By Saha Ghosh
India became the world’s third country with the prowess to manufacture raw materials for nomedicines, addressed a growing public health concern by approving a new drug for hepatitis C and made strides in 3D printing in healthcare as 2015 ended on a cliff-hanger with the launch of the world’s first anti-dengue vaccine in Mexico giving hope to the South Asian country.
India was hit hard by dengue cases this year while the Mexican government gave the green sigl to the world’s first anti-dengue vaccine, called Dengvaxia, developed by France-based Sanofi Pasteur. It may however be quite a while before Indians have access to it.
“The vaccine is currently in the third phase of clinical study. At present, only the Mexican government has approved it. This vaccine has still not been approved globally but if it passes the third phase it will get the required approval,” Rajesh Kumar, senior consultant (interl medicine), Paras Hospital, Gurgaon, told IANS on the phone.
The total number of dengue cases in Delhi reached over 12,000 in October. The city recorded the highest number of patients of the viral disease in 19 years.
Climate change was one of the reasons attributed to by researchers for this surge and continuance of the disease into the winter months.
While the wait is on for India to give its nod for the vaccine, the tion gave a breather to patients of chronic hepatitis C with the Drug Controller General of India okaying the launch of generic hepatitis-C drug Harvoni by two Indian drug makers.
It is estimated that 12-18 million patients are infected with hepatitis C in India.
Looking back, the country also made good on its attempts to harness the power of the small: notechnology.
It entered the select league of tions (the US and Ireland) which have the technology to manufacture raw material for generating no-crystal based medicines.
The tiol Institute of Pharmaceutical Education and Research (NIPER), Mohali, designed and licensed the technology for producing no-crystal based medicines that could bring down costs.
Drugs in the form of these noparticles with crystalline characters, act faster and are more efficient than conventiol ones. Dubbed noCrySP, the solid dispersions are water soluble and, therefore, easily absorbed.
NIPER has already got an Indian patent for the technology and has now applied for the US and European patents.
Apart from notechnology, examples of use of 3D printing of prosthetics, implants and surgical aids siglled the next wave of innovation in India.
In 3D printing, successive layers of material are laid down under computer control. Thanks to a Mumbai-based company, a 3D printed heart model aided experts in the surgery of a two-month old baby with a difficult form of heart disease earlier this year.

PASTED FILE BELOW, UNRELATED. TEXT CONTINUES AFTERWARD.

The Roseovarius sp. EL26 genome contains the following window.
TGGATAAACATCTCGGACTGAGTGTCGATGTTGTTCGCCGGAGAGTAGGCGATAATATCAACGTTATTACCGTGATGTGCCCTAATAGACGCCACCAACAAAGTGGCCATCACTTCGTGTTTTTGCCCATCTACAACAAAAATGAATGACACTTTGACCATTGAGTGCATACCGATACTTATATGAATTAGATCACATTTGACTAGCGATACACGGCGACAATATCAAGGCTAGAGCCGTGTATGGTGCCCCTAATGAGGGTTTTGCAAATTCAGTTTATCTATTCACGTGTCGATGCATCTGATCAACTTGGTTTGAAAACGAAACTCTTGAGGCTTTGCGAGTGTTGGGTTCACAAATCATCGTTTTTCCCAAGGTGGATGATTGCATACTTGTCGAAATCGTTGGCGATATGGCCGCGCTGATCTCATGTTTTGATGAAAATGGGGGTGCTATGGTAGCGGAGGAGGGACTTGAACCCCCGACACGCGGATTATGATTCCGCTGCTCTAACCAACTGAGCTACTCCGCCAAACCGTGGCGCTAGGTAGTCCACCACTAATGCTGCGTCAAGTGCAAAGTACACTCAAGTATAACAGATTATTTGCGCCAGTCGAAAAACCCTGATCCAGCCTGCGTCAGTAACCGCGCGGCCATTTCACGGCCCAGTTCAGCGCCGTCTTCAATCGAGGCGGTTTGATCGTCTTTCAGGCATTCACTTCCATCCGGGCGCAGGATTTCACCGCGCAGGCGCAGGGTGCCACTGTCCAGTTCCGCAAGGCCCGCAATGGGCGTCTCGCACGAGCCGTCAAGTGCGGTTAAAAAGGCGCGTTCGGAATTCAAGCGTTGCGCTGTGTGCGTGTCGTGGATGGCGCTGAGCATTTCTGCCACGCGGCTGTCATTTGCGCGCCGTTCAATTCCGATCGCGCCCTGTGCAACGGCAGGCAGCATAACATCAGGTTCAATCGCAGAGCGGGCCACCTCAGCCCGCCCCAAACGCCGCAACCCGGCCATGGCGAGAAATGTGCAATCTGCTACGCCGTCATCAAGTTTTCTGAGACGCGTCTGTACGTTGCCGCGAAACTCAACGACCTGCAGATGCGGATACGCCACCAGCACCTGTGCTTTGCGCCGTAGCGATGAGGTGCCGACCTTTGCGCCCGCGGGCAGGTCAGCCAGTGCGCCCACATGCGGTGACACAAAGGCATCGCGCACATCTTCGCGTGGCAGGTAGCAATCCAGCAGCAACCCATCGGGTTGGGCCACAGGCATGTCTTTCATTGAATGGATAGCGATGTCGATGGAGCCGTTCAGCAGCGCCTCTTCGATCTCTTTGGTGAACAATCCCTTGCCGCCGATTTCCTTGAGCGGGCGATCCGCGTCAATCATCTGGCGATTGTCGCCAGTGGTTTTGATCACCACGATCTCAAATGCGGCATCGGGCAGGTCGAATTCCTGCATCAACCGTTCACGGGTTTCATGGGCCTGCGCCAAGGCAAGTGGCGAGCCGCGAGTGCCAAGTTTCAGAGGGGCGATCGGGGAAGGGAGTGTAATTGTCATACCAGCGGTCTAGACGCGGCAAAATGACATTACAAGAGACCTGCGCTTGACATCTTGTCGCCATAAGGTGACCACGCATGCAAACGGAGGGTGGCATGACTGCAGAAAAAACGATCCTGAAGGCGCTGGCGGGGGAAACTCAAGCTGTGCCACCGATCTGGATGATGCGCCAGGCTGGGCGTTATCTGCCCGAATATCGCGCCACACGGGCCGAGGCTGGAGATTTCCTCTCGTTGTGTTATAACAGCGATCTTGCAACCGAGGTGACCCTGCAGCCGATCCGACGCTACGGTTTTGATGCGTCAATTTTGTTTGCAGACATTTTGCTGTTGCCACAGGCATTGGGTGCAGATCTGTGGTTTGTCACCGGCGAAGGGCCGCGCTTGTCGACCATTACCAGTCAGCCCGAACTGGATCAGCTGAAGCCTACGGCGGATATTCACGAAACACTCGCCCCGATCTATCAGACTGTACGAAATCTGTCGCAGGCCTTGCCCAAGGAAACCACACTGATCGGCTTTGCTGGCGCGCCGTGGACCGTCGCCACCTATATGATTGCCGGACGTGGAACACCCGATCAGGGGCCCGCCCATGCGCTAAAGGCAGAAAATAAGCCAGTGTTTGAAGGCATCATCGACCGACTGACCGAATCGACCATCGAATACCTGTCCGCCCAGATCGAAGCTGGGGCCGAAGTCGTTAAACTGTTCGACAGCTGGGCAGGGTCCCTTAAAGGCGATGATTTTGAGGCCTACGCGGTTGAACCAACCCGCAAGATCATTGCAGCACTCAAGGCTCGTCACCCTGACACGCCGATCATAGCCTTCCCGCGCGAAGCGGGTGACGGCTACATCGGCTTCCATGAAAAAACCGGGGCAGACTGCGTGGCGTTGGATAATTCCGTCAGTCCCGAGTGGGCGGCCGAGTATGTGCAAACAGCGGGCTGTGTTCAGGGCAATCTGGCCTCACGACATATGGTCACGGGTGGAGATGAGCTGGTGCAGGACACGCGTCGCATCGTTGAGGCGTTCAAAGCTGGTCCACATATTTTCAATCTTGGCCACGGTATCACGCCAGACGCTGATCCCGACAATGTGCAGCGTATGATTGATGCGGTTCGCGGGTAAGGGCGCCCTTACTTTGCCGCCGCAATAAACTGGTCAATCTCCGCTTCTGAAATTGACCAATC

Led by the rendra Modi government’s Make in India campaign, the US-based Stratasys, the world’s largest 3D printing company, set up its India operations to tap into the growing manufacturing activity.
India’s potential in this sector has been vouched for by Dutch orthopaedic bio-engineering expert Nico Verdonschot, a foreign faculty member for India’s Global Initiative of Academic Networks (GIAN) programme, who said the country’s technical capabilities could augment the 3D printing sector for profitably manufacturing implants.
Another area where researchers and doctors were active is the application of light-based technologies and photonics in cancer screening and diagnosis.
While the US and countries in Europe, such as Germany, have already made a mark in this field, India is waking up to it, given the increasing incidences of cancer, according to Nirmalya Ghosh, who heads IISER-Kolkata’s Bio Optics and no Photonics (BioP) group, one of the few teams in the country to work on such techniques.
(The premier Indian Institutes of Science Education and Research are spread across seven locations in the country.)
Incidentally, 2015 which happened to be the Intertiol Year of Light and Light-based Technologies, also saw researchers in India and the US testing a handy solar-powered device for early detection of oral cancer which could be integrated with mobile technology, ebling faster and accurate diagnostics in rural areas.
In its race to the top, India’s department of biotechnology announced it plans to scale up start-ups in the biotechnology sector to at least 1,500 in the next two to three years to boost technological interventions in the health and agriculture sectors.
A US report earlier this year also brought cheers to people who had been avoiding high-cholesterol foods such as eggs or butter in the fear of hurting their heart health. A top nutrition advisory committee said that people, except those with certain health problems such as diabetes, no longer have to be worried about eating foods that are high in cholesterol.
The committee’s report will help shape the next version of the US Dietary Guidelines, set to be released later this year.
The year just ending was also remarkable as for the first time in 30 years researchers discovered a new antibiotic med teixobactin. The new compound, which is expected to be available for use within five years, could play a major role in the fight against bacterial infections such as tuberculosis (TB). It could also lead to antibiotics that are likely to avoid development of resistance.
This discovery could have major implications for India, as according to a report published earlier this year in The BMJ, each year, India has 2.2 million new cases, more than 300,000 deaths, and economic losses of $23 bn from TB, making it India’s biggest health crisis.
(With inputs from Gokul Bhagabati in New Delhi. This is part of a series of articles from IANS that look back at the year that was for a variety of subjects, running up to the New Year. Saha Ghosh can be contacted at firstname.lastname@example.org)